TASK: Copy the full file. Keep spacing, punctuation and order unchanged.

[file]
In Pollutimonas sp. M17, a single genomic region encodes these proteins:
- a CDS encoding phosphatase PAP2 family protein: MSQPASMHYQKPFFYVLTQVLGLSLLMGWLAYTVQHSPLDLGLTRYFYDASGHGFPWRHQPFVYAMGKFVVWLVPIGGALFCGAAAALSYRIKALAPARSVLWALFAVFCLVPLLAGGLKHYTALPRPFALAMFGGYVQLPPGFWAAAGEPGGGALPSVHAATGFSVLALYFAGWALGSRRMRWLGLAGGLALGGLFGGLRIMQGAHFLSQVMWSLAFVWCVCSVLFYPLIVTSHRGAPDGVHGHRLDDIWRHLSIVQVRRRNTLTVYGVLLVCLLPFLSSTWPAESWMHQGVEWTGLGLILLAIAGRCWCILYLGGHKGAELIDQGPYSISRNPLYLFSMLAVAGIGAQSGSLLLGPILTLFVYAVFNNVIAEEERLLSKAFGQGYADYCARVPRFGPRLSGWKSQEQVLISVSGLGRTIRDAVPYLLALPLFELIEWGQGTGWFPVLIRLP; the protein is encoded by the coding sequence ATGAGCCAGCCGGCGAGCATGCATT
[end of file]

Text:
In Pollutimonas sp. M17, a single genomic region encodes these proteins:
- a CDS encoding phosphatase PAP2 family protein: MSQPASMHYQKPFFYVLTQVLGLSLLMGWLAYTVQHSPLDLGLTRYFYDASGHGFPWRHQPFVYAMGKFVVWLVPIGGALFCGAAAALSYRIKALAPARSVLWALFAVFCLVPLLAGGLKHYTALPRPFALAMFGGYVQLPPGFWAAAGEPGGGALPSVHAATGFSVLALYFAGWALGSRRMRWLGLAGGLALGGLFGGLRIMQGAHFLSQVMWSLAFVWCVCSVLFYPLIVTSHRGAPDGVHGHRLDDIWRHLSIVQVRRRNTLTVYGVLLVCLLPFLSSTWPAESWMHQGVEWTGLGLILLAIAGRCWCILYLGGHKGAELIDQGPYSISRNPLYLFSMLAVAGIGAQSGSLLLGPILTLFVYAVFNNVIAEEERLLSKAFGQGYADYCARVPRFGPRLSGWKSQEQVLISVSGLGRTIRDAVPYLLALPLFELIEWGQGTGWFPVLIRLP; the protein is encoded by the coding sequence ATGAGCCAGCCGGCGAGCATGCATT